Quick Roundup 227

Wednesday, August 15, 2007

Up, Up, and Away!

As I've mentioned a couple of times already, my schedule for the month is whacked out, with travel basically every other weekend. I'm on the road again, this time until late Sunday and probably will not have Internet access at all.

So, until then, visit some of the other fine blogs in my sidebar, or in the below list of O-List bloggers I haven't gotten around to adding yet.

Chalk the slowness up to the aforementioned goofy schedule, my being insanely busy, and indecision. (I feel the need to rearrange the blogroll on top of the pending additions....)

If you're an O-List member and aren't on the above list or in my sidebar already, feel free to drop me a line.

HT: Flibbertigibbet and Darren Cauthon

Philosophical Infrastructure

That's such a good turn of phrase that I find myself jealous of Noumenal Self, who raises an interesting point about privatization.
The same pragmatism that causes today's politicians to prioritize welfare spending over infrastructure also causes today's businessmen to prioritize short-term financial gains over long-term ones. Both act on the range of the moment, seeking to satisfy whichever constituency (voters or stockholders) is making the loudest demands. I think if we privatized infrastructure today, some of it would be run quite well. But some of it would also be run like Enron, which, if you'll recall, actually owned energy-distribution infrastructure.
Also, be sure to read Galileo Blog's thoughtful comment just after the post.

Obesity and Spina Bifida

Mike N unearths a very upsetting bit of irresponsible reporting about a correlation between an increased incidence of certain types of birth defects and obesity.

As discussed at Junkfood Science:
Neural tube defects is the only correlation with obesity that even these researchers were able to find reported in the medical literature. It's been known since the 1960s that neural tube defects (including spina bifida ...) appear to have a significant genetic component but that folic acid deficiency may account for about half of the cases. These birth defects develop ... usually before a woman even knows she's pregnant, which is why folic acid supplementation and folic acid fortification of foods have been promoted since the 1990s. According to the CDC in a 2004 Morbidity and Mortality Weekly Report, the first year after fortification of white flours and cereal grains went into effect in 1998, the prevalence of spina bifida dropped 31%.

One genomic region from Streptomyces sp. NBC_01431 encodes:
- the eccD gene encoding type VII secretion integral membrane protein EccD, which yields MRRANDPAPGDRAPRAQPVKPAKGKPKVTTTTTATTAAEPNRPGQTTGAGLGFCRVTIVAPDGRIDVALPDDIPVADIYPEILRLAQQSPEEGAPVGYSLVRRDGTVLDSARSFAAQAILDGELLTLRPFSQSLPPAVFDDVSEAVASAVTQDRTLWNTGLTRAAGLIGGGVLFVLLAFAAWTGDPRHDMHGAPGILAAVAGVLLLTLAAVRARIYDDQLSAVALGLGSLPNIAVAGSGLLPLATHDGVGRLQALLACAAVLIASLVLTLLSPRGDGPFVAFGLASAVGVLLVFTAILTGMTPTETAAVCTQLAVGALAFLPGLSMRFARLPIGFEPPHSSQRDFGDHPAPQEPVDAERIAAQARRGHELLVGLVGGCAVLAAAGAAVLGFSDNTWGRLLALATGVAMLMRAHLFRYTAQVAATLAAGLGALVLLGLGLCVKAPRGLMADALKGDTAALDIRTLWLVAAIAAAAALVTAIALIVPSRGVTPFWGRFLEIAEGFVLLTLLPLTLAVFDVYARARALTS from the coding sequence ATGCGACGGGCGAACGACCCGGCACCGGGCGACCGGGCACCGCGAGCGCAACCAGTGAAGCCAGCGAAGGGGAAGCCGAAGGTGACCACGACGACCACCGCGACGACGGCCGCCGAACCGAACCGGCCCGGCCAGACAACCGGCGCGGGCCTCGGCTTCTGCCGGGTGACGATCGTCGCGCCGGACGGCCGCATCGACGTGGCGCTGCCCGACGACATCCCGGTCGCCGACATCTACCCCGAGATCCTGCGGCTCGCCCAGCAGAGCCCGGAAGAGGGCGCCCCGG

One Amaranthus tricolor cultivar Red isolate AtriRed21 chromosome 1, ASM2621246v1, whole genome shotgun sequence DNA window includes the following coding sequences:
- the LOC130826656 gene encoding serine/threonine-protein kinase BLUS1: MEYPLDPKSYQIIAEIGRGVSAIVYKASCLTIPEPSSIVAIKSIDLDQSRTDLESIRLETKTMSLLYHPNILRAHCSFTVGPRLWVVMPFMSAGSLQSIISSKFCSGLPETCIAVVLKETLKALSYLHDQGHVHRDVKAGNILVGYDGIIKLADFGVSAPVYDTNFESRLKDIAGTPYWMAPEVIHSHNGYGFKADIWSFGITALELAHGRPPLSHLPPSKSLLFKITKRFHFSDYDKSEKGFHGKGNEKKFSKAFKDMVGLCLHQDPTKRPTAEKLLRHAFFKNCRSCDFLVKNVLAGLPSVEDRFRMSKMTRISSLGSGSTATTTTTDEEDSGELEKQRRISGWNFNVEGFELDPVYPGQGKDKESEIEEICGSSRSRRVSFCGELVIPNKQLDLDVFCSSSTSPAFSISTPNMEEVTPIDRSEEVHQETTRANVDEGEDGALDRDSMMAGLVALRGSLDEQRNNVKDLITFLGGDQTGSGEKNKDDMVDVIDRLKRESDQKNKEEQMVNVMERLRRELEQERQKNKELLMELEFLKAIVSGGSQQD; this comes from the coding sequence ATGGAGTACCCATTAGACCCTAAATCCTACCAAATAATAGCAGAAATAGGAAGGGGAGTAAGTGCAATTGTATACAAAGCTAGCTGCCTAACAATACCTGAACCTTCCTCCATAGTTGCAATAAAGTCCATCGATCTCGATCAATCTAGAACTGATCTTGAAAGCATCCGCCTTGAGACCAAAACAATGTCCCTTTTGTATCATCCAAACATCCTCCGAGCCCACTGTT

Which women are most likely to be avoiding white breads, baked goods and pastas? Women who are concerned about their weight and dieting, of course. So, they're also more likely to be heavier women. But the correlation between this birth defect and babies born to fat women isn't due to the women eating too much folic acid-fortified or folic acid-rich foods, but because they're trying to avoid them .... Misguided health information blaming women's fat will naturally lead more women to diet, which will put their babies at greater risk. It's not fat or eating too much, but dieting behaviors that increase the risk for neural tube defects. In fact, that is exactly what researchers in California found among 538 cases of neural tube defects.
It is sad that this kind of irresponsible reporting might actually result in an increased incidence of some serious birth defects!

Dan Edge on Fox News

After a recent visit to the Fox News website, Dan Edge wonders: